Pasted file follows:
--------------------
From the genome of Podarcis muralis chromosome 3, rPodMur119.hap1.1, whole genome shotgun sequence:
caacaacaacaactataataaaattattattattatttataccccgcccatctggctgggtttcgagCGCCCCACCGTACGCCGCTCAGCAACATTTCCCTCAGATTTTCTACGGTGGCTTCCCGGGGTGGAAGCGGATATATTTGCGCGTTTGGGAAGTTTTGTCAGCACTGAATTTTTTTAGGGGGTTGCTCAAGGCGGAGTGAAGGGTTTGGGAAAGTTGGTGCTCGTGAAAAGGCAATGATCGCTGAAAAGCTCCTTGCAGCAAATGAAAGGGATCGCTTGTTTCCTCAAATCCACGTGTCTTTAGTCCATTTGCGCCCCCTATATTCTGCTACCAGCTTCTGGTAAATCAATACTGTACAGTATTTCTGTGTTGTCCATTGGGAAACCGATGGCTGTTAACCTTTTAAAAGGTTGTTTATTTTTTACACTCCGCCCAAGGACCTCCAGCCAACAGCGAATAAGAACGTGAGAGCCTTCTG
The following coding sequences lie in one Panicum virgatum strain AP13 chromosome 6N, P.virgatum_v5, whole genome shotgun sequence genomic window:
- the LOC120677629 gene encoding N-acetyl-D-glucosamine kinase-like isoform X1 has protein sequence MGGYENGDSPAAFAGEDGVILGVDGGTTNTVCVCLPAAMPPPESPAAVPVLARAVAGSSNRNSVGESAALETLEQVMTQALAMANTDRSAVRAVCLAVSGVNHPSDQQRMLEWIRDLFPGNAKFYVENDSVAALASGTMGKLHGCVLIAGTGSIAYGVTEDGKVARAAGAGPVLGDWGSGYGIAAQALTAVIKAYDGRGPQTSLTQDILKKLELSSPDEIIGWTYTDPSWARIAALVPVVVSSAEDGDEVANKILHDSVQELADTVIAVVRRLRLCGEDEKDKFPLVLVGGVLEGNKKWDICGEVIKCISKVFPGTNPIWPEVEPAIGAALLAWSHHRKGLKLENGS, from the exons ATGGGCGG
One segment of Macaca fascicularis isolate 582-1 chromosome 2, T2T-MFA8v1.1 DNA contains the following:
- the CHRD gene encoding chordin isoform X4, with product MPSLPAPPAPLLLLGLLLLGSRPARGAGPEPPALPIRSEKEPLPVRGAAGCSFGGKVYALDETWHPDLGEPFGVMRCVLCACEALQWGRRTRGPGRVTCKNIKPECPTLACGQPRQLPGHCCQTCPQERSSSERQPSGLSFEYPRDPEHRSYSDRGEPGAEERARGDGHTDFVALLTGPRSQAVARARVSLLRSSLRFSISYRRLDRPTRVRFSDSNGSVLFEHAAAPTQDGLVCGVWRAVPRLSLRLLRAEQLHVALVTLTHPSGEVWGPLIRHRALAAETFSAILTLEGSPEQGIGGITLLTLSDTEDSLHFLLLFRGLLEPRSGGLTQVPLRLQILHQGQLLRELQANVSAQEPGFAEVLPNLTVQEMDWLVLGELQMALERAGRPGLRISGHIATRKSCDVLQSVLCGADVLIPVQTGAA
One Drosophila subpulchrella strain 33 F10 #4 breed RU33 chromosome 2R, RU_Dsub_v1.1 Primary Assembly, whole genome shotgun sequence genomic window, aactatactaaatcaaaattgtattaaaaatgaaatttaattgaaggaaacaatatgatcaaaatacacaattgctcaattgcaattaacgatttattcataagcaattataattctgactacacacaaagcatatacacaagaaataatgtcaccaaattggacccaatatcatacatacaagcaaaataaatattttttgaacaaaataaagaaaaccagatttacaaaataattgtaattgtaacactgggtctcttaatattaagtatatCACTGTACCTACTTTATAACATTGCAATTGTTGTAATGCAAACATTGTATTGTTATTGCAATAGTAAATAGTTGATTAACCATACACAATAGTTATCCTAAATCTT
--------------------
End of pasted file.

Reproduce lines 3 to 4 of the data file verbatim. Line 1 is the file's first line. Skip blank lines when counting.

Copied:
The following coding sequences lie in one Panicum virgatum strain AP13 chromosome 6N, P.virgatum_v5, whole genome shotgun sequence genomic window:
- the LOC120677629 gene encoding N-acetyl-D-glucosamine kinase-like isoform X1 has protein sequence MGGYENGDSPAAFAGEDGVILGVDGGTTNTVCVCLPAAMPPPESPAAVPVLARAVAGSSNRNSVGESAALETLEQVMTQALAMANTDRSAVRAVCLAVSGVNHPSDQQRMLEWIRDLFPGNAKFYVENDSVAALASGTMGKLHGCVLIAGTGSIAYGVTEDGKVARAAGAGPVLGDWGSGYGIAAQALTAVIKAYDGRGPQTSLTQDILKKLELSSPDEIIGWTYTDPSWARIAALVPVVVSSAEDGDEVANKILHDSVQELADTVIAVVRRLRLCGEDEKDKFPLVLVGGVLEGNKKWDICGEVIKCISKVFPGTNPIWPEVEPAIGAALLAWSHHRKGLKLENGS, from the exons ATGGGCGG